Yesterday I went to Ramsley Reservoir and Leash Fen, just over the border in Derbyshire. My main aim was to find the short-eared owls that have been regularly seen over the Fen recently, and also try and find some lesser redpolls (hundreds have been ringed at Ramsley over the last few weeks).
I got there about 1pm, a ridiculously optimistic time for finding the owls, so had a bit of a wander round the area. A hunting kestrel was one of the first birds I saw, followed quickly by a pair of stonechats (photographed below – squint and you’ll see them!). These stonechats proved to be the first of a good few sightings around the area of the now-drained reservoir, and there are at least three individuals present.
At Shillito Wood I found a collection of the usual woodland species, including chaffinch, goldcrest, coal tit, blue tit, great tit and treecreeper, and a redwing feeding with a song thrush in the car park by the wood.
Shillito Wood is strange, because it’s a modern plantation, but hiding within is an ancient waymarking cross, which really takes you by surprise when you stumble across it and looks bizarrely out of place.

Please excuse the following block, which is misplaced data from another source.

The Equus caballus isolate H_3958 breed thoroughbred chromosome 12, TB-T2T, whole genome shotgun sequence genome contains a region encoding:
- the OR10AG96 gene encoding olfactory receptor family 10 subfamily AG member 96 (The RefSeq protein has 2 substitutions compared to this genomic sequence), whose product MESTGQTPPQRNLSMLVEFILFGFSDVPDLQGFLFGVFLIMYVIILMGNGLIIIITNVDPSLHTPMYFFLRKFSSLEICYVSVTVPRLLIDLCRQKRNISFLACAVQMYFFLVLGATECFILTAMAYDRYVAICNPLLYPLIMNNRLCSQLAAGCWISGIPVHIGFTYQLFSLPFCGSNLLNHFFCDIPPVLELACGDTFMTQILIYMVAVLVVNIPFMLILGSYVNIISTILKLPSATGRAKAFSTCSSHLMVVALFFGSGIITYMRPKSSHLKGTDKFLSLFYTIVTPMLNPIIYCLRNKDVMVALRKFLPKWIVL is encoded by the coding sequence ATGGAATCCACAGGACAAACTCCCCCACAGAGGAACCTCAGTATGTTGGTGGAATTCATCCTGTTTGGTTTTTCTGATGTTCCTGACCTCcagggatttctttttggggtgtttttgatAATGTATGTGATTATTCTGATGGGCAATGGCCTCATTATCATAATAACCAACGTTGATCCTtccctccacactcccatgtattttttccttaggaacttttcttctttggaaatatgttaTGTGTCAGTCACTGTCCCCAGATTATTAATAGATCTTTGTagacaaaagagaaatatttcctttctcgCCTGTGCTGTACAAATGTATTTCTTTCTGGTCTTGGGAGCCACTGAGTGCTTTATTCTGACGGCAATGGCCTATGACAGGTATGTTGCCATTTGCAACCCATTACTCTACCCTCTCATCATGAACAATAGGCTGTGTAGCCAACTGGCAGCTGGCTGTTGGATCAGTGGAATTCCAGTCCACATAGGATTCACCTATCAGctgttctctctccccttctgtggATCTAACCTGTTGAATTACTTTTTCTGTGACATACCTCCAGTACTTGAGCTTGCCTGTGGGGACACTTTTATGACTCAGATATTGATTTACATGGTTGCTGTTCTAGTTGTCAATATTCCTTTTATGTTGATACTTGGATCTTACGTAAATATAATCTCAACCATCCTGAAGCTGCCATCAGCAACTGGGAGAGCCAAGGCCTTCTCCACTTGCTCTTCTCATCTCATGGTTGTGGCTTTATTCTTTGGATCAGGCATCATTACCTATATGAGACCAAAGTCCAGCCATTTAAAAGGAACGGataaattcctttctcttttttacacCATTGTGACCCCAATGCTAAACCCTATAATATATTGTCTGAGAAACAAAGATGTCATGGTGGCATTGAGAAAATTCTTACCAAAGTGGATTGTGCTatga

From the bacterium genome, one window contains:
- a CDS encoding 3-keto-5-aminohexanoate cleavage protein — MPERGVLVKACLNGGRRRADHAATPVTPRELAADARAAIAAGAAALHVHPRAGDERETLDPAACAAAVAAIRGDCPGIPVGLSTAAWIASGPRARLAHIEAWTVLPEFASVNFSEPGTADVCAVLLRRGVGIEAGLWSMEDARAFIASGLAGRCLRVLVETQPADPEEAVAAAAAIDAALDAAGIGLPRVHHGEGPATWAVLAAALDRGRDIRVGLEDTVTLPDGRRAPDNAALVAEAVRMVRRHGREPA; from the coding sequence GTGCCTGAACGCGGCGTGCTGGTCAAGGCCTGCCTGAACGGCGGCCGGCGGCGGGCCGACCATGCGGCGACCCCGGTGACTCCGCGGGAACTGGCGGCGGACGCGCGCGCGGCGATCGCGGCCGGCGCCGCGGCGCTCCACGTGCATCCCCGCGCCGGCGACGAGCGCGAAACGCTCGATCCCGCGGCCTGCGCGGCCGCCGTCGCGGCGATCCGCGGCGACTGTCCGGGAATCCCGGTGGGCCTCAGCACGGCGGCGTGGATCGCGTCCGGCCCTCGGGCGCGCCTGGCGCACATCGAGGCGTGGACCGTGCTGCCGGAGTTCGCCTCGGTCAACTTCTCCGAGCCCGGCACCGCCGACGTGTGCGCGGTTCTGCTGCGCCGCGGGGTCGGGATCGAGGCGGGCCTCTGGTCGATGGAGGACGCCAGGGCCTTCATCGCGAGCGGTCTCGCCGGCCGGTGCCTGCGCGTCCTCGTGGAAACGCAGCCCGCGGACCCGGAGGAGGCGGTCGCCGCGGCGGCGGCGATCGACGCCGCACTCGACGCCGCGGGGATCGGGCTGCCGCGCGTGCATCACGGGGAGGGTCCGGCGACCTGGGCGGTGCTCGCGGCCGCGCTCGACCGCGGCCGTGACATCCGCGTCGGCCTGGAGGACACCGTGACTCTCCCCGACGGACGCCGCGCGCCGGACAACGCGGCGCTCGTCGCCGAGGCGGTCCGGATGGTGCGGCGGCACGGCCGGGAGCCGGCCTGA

Eventually I caught up with some redpolls – my first of the year – a flock of probably around 30 birds overhead near the reservoir, but I still hope to get a better view of some close up soon.
I was planning to get the bus back, and stood for a good while in the vain hope the owls appeared early, but I got quite disheartened by the sight of birders driving up and waiting just before the bus was due. So luckily I managed to persuade my girlfriend Laura to come and pick me up so I could see the owls, with the bribe of a paid-for-by-me curry afterwards – a big thanks to her, as she had to come and find me in the middle of nowhere after crawling through rush hour traffic!
The owls turned up right on cue as they have been reported for the last week or so, the first showing itself about 4.45pm, and good views could be had of them cruising low over Leash Fen looking for voles, and occasionally scrapping with passing carrion crows. Two could be seen for most of the time, but at one point three could be seen in the sky together – a truly brilliant sight.
Short-eared owls are a bird I’ve never seen and always wanted to, so I’m very thankful to have an understanding girlfriend who’ll come to my aid in times of geeky, birdwatching need!